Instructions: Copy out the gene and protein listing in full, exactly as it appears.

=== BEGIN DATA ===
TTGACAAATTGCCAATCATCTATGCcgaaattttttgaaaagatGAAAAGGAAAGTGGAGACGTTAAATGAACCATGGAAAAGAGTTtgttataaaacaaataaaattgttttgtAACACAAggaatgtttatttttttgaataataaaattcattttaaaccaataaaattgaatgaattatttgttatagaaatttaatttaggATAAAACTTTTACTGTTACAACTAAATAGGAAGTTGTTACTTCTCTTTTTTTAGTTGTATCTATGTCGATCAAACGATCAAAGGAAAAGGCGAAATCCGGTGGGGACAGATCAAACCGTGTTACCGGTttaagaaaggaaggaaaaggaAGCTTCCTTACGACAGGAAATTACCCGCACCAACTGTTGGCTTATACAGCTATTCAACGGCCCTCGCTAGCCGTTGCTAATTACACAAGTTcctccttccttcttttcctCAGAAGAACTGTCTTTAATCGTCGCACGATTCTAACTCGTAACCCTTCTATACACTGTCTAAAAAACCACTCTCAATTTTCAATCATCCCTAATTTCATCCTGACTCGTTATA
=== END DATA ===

TTGACAAATTGCCAATCATCTATGCcgaaattttttgaaaagatGAAAAGGAAAGTGGAGACGTTAAATGAACCATGGAAAAGAGTTtgttataaaacaaataaaattgttttgtAACACAAggaatgtttatttttttgaataataaaattcattttaaaccaataaaattgaatgaattatttgttatagaaatttaatttaggATAAAACTTTTACTGTTACAACTAAATAGGAAGTTGTTACTTCTCTTTTTTTAGTTGTATCTATGTCGATCAAACGATCAAAGGAAAAGGCGAAATCCGGTGGGGACAGATCAAACCGTGTTACCGGTttaagaaaggaaggaaaaggaAGCTTCCTTACGACAGGAAATTACCCGCACCAACTGTTGGCTTATACAGCTATTCAACGGCCCTCGCTAGCCGTTGCTAATTACACAAGTTcctccttccttcttttcctCAGAAGAACTGTCTTTAATCGTCGCACGATTCTAACTCGTAACCCTTCTATACACTGTCTAAAAAACCACTCTCAATTTTCAATCATCCCTAATTTCATCCTGACTCGTTATA